Denis Kibira | 2020 | Download PDF

If the coronavirus pandemic has demonstrated one thing, it is that countries should neglect the health sector at their own peril. The pandemic has not only affected the health sector but has had catastrophic consequences on security, education, social welfare and has brought global economies to their knees.

Although it is now reported that former Presidents of the United States and the philanthropist Bill Gates gave prior warnings of flu epidemics and the need for appropriate health investments, who could have predicted that a pandemic of this magnitude (that knows no borders, with effects as adverse as we have witnessed) could hit the world in 2020. The coronavirus disease 2019 (COVID-19) caught the world off-guard and could create a new way of life for all going forward. Countries closed borders, schools, businesses, restaurants, markets and offices.  Every formal and informal establishment has hit an indefinite ‘pause’ button and the only certainty we know now is uncertainty. Who knew that in this day and era, a disease in one small part of the world would lead to a shutdown of all sectors causing serious global social, economic and security ramifications?

By mid-April 2020, the  International Monetary Fund had predicted that the global economy would shrink by 3% in 2020; pushing the world into a recession last seen in The Great Depression of 1930. But the signs of the recession came as early as 12th March 2020, when the Dow Jones stock exchange experienced its biggest drop since the 1987 Black Monday. By this time many airlines across the world had cancelled travel and grounded their planes; global supply chains were beginning to close down; commodity prices were on the rise; populations were under stress about the looming uncertainty and many were forced into panic stocking of toilet paper, food and other household necessities. By the end of March lockdowns were biting and jobs were not spared. Up to 16 million Americans were reported out of a job and at the mercy of government pay outs to survive. It has not been estimated how the lay Ugandan will impacted but the situation in the capital city, Kampala-the backbone of the country’s economy- is gloomy. Majority of the population who ‘live from hand to mouth’ are locked out of work but even many with formal jobs have been sent on unpaid indefinite leave or had their contracts terminated. Poverty and inequality are bound to skyrocket.

The coronavirus pandemic has been described by some as an apocalyptic event that many have invoked God to prevail upon. In his public addresses, President Yoweri Museveni likened the circumstances to the five year bush war that brought him into power in 1986. COVID-19 has clearly demonstrated that health has far reaching consequences and should be accorded first priority ahead of other sectors such as finance, infrastructure and security, that are routinely considered by governments as the main drivers of development.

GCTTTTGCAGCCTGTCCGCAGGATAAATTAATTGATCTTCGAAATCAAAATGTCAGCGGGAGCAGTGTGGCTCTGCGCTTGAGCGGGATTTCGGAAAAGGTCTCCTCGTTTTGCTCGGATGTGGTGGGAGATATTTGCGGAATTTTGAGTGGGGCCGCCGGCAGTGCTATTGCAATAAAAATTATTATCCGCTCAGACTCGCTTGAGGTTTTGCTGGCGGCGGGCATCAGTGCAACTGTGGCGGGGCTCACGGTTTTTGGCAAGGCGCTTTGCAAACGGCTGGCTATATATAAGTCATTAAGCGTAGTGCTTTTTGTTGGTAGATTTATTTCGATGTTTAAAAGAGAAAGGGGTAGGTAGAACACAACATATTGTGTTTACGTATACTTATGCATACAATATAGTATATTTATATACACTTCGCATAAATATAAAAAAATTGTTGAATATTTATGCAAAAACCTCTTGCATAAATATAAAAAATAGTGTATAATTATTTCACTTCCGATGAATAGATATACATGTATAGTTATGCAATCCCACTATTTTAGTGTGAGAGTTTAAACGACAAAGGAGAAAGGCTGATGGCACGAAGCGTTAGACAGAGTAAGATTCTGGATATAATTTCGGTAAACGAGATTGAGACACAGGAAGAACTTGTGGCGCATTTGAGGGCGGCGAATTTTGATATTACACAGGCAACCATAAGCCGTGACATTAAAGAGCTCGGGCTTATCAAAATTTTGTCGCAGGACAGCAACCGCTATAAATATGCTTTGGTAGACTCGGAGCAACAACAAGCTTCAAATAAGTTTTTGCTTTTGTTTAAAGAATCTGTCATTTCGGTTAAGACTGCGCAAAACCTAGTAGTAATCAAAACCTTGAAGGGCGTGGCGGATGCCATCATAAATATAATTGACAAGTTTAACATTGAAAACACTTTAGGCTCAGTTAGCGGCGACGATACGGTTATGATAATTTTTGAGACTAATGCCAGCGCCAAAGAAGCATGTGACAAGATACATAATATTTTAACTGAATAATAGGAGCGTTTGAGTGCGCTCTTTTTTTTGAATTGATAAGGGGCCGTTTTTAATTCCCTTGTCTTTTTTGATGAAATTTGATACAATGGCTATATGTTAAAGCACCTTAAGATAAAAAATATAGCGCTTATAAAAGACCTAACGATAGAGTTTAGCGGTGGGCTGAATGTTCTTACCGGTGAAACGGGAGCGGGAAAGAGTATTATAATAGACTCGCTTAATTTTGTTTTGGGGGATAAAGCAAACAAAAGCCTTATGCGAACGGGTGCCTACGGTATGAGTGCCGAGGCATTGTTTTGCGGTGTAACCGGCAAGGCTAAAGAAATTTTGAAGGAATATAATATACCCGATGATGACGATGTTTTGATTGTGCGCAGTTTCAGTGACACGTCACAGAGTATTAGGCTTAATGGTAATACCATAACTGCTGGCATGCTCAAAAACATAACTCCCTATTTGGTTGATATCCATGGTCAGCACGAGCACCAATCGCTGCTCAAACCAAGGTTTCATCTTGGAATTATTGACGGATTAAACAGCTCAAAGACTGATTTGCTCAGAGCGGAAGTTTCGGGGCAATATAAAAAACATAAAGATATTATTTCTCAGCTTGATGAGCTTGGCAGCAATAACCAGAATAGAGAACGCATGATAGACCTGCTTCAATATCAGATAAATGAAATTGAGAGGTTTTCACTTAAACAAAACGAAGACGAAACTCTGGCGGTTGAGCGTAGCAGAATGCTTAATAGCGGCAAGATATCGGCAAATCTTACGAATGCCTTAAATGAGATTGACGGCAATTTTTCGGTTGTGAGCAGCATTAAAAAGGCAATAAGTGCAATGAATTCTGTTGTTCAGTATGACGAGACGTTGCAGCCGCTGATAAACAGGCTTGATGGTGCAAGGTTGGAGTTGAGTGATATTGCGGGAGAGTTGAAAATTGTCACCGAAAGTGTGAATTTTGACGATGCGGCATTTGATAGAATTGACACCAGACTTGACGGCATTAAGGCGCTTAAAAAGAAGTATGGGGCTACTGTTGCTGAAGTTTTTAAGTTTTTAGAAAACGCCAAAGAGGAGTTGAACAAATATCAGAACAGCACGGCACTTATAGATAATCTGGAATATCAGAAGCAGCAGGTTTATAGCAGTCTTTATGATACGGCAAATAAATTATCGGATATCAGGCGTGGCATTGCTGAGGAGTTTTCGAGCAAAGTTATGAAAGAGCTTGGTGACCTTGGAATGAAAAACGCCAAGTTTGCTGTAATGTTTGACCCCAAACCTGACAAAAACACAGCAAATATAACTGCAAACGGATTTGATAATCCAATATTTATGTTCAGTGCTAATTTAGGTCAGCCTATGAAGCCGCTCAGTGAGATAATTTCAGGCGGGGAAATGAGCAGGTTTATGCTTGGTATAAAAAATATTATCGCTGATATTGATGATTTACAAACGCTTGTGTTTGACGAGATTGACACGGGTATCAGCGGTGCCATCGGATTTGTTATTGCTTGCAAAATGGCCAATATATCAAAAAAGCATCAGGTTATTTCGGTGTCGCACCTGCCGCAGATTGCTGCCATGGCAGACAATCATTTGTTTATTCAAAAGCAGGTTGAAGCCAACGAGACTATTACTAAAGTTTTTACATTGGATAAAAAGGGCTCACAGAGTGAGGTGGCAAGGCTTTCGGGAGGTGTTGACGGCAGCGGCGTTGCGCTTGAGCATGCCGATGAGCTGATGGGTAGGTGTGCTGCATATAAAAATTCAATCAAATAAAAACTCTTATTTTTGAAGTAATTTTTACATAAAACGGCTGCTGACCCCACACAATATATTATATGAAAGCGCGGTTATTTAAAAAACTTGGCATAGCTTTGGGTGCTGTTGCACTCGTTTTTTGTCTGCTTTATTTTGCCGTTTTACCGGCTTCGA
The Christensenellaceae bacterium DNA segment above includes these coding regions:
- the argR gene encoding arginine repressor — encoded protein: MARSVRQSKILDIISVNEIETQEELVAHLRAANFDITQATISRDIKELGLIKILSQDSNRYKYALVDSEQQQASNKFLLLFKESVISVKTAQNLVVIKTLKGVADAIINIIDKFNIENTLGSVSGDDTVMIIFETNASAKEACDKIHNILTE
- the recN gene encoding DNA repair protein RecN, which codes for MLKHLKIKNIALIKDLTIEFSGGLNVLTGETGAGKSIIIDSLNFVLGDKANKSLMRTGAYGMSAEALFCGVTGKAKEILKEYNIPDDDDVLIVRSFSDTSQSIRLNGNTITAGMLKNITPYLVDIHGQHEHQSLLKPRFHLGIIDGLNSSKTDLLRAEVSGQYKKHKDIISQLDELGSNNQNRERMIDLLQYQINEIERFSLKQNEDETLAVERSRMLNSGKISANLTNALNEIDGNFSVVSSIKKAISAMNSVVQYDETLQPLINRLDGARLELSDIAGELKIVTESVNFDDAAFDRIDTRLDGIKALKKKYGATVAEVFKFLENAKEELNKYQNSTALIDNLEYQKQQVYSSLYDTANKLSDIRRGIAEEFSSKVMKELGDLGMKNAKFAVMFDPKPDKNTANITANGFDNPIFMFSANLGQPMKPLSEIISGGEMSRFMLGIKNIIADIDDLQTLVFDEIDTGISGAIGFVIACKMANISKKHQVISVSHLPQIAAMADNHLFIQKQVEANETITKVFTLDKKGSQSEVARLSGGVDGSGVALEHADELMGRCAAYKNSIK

Amidst this, Parliament is making final considerations of the national budget 2020/21 in which the Ministry of Finance, Planning and Economic Development has proposed a small increment of the health sector allocation from UGX 2,589 billion (7.9% of national budget) in 2019/20 to UGX 2,823 billion (6.9% of national budget) in 2020/21. This budget allocation translates to about UGX 63,000 per person per year but if one considers the non-wage expenditure which goes to actual healthcare costs, it would reduce to UGX 15,000 per person per year. This amount of money cannot even guarantee that one receives adequate treatment for one episode of malaria. It is important to note that close to 50% of the above  budget is expected to come from donors. This therefore implies that Ugandan households will continue to pay for most of their health costs amidst hardened economic times.

At the backdrop of this was a directive by the President to the Ministry of Health to withdraw the National Health Insurance Scheme (NHIS) bill from Parliament in February. The NHIS has for many years been the main hope of many policymakers and scholars alike to deliver Uganda to Universal Health Coverage. With 2030 already in sight the dream to ‘leave no one behind’ may remain just that.

There is a lesson in every tragedy. The COVID-19 pandemic has shown us how unprepared even health systems in the Global north were. These countries will be expected to focus on the health and economy of their populations and spend less on donations.  The grim reality is that development aid will reduce, medical tourism for the well to do will reduce and the focus has will be on national health system. On the other hand, most of our population is going to slip into poverty and may not be able to afford their health needs.  But not all hope is lost. Policymakers can and should make bold decisions to increase investments that strengthen the health sector as a prerequisite to fulfil the aspirations of our National Development Plan III to ‘increase household income and improve the quality of life of Ugandans.’